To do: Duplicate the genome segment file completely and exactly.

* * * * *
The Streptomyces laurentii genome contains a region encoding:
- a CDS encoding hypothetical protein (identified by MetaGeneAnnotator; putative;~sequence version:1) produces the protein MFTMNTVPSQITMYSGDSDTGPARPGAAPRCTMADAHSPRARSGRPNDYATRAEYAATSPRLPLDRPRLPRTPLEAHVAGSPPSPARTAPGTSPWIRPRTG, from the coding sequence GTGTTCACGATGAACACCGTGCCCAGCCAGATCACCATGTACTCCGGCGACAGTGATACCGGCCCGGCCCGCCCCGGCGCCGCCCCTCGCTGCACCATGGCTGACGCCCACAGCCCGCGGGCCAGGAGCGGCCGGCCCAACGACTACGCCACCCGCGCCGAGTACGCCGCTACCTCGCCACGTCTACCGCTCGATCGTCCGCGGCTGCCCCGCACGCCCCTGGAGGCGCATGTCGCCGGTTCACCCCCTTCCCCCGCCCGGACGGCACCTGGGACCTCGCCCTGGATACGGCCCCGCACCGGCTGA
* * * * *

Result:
The Streptomyces laurentii genome contains a region encoding:
- a CDS encoding hypothetical protein (identified by MetaGeneAnnotator; putative;~sequence version:1) produces the protein MFTMNTVPSQITMYSGDSDTGPARPGAAPRCTMADAHSPRARSGRPNDYATRAEYAATSPRLPLDRPRLPRTPLEAHVAGSPPSPARTAPGTSPWIRPRTG, from the coding sequence GTGTTCACGATGAACACCGTGCCCAGCCAGATCACCATGTACTCCGGCGACAGTGATACCGGCCCGGCCCGCCCCGGCGCCGCCCCTCGCTGCACCATGGCTGACGCCCACAGCCCGCGGGCCAGGAGCGGCCGGCCCAACGACTACGCCACCCGCGCCGAGTACGCCGCTACCTCGCCACGTCTACCGCTCGATCGTCCGCGGCTGCCCCGCACGCCCCTGGAGGCGCATGTCGCCGGTTCACCCCCTTCCCCCGCCCGGACGGCACCTGGGACCTCGCCCTGGATACGGCCCCGCACCGGCTGA